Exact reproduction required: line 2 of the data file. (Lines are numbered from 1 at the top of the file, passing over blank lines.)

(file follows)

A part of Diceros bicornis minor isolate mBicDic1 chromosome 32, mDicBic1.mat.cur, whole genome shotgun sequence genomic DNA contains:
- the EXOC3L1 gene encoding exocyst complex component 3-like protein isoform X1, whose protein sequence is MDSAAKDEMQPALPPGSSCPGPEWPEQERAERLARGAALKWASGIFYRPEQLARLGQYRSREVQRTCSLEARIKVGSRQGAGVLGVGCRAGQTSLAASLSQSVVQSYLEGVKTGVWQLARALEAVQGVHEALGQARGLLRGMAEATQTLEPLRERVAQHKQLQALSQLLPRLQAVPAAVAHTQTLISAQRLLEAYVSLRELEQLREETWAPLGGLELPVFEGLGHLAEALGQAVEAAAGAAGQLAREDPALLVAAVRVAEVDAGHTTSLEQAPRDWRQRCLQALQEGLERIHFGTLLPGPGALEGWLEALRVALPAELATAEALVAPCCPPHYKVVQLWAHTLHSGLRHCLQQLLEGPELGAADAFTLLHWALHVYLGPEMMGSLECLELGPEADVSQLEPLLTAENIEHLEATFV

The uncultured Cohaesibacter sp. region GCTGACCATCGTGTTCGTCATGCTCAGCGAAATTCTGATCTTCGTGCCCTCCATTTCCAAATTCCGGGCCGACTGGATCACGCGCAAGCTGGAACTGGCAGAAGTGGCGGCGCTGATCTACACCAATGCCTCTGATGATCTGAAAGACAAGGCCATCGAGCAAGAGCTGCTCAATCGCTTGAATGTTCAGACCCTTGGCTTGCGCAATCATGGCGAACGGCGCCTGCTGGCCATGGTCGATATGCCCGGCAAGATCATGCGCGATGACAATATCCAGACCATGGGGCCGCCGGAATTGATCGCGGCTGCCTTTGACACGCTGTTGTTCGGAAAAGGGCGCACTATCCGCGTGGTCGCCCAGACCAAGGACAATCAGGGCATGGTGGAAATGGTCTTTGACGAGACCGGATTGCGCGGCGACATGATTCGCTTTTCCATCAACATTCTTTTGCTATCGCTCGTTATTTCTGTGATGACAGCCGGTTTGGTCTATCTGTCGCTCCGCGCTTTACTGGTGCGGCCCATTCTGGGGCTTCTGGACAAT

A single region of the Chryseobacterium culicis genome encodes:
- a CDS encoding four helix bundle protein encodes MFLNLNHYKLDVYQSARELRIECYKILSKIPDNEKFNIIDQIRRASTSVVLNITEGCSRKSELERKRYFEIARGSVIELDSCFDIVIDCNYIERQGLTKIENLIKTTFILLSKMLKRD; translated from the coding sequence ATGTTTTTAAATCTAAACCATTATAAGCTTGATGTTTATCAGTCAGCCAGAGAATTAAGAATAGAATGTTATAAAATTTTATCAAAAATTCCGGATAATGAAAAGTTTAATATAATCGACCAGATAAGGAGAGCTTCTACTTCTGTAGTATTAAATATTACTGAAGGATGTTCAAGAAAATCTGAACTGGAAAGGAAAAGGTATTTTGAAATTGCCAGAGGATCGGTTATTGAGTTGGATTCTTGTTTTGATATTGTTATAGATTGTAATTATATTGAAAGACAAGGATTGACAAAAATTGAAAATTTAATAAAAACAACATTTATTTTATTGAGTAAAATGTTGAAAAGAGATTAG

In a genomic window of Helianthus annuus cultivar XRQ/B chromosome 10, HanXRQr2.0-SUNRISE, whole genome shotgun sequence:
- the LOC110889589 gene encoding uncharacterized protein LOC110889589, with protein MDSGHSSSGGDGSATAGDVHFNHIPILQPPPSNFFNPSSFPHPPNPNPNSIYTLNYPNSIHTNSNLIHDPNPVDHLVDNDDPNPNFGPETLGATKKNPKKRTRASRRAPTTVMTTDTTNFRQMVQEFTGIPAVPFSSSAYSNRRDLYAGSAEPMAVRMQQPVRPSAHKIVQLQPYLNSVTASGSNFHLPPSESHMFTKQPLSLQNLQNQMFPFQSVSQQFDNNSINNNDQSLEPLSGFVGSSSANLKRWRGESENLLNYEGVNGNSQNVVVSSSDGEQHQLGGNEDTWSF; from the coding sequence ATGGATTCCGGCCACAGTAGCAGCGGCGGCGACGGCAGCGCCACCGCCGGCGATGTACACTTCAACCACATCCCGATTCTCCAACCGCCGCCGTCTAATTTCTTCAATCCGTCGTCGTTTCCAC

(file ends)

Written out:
- the EXOC3L1 gene encoding exocyst complex component 3-like protein isoform X1, whose protein sequence is MDSAAKDEMQPALPPGSSCPGPEWPEQERAERLARGAALKWASGIFYRPEQLARLGQYRSREVQRTCSLEARIKVGSRQGAGVLGVGCRAGQTSLAASLSQSVVQSYLEGVKTGVWQLARALEAVQGVHEALGQARGLLRGMAEATQTLEPLRERVAQHKQLQALSQLLPRLQAVPAAVAHTQTLISAQRLLEAYVSLRELEQLREETWAPLGGLELPVFEGLGHLAEALGQAVEAAAGAAGQLAREDPALLVAAVRVAEVDAGHTTSLEQAPRDWRQRCLQALQEGLERIHFGTLLPGPGALEGWLEALRVALPAELATAEALVAPCCPPHYKVVQLWAHTLHSGLRHCLQQLLEGPELGAADAFTLLHWALHVYLGPEMMGSLECLELGPEADVSQLEPLLTAENIEHLEATFV